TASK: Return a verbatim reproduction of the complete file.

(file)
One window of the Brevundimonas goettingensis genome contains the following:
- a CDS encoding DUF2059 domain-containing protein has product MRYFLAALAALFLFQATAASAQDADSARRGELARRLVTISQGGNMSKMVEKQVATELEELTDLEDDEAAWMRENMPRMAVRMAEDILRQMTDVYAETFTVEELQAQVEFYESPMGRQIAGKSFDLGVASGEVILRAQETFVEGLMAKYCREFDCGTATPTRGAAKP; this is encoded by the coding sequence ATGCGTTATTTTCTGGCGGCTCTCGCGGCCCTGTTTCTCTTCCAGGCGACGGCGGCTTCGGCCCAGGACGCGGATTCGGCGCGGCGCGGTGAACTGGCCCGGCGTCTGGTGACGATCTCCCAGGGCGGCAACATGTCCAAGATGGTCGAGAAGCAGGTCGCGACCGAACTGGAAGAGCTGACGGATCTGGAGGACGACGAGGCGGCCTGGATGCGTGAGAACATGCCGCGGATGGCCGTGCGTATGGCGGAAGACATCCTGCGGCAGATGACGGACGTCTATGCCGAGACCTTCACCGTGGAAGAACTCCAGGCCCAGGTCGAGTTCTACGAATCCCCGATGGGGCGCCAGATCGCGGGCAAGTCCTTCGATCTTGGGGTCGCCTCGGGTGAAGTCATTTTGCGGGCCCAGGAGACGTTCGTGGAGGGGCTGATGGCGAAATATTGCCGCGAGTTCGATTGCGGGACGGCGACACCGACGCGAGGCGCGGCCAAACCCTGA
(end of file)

One window of the Brevundimonas goettingensis genome contains the following:
- a CDS encoding DUF2059 domain-containing protein has product MRYFLAALAALFLFQATAASAQDADSARRGELARRLVTISQGGNMSKMVEKQVATELEELTDLEDDEAAWMRENMPRMAVRMAEDILRQMTDVYAETFTVEELQAQVEFYESPMGRQIAGKSFDLGVASGEVILRAQETFVEGLMAKYCREFDCGTATPTRGAAKP; this is encoded by the coding sequence ATGCGTTATTTTCTGGCGGCTCTCGCGGCCCTGTTTCTCTTCCAGGCGACGGCGGCTTCGGCCCAGGACGCGGATTCGGCGCGGCGCGGTGAACTGGCCCGGCGTCTGGTGACGATCTCCCAGGGCGGCAACATGTCCAAGATGGTCGAGAAGCAGGTCGCGACCGAACTGGAAGAGCTGACGGATCTGGAGGACGACGAGGCGGCCTGGATGCGTGAGAACATGCCGCGGATGGCCGTGCGTATGGCGGAAGACATCCTGCGGCAGATGACGGACGTCTATGCCGAGACCTTCACCGTGGAAGAACTCCAGGCCCAGGTCGAGTTCTACGAATCCCCGATGGGGCGCCAGATCGCGGGCAAGTCCTTCGATCTTGGGGTCGCCTCGGGTGAAGTCATTTTGCGGGCCCAGGAGACGTTCGTGGAGGGGCTGATGGCGAAATATTGCCGCGAGTTCGATTGCGGGACGGCGACACCGACGCGAGGCGCGGCCAAACCCTGA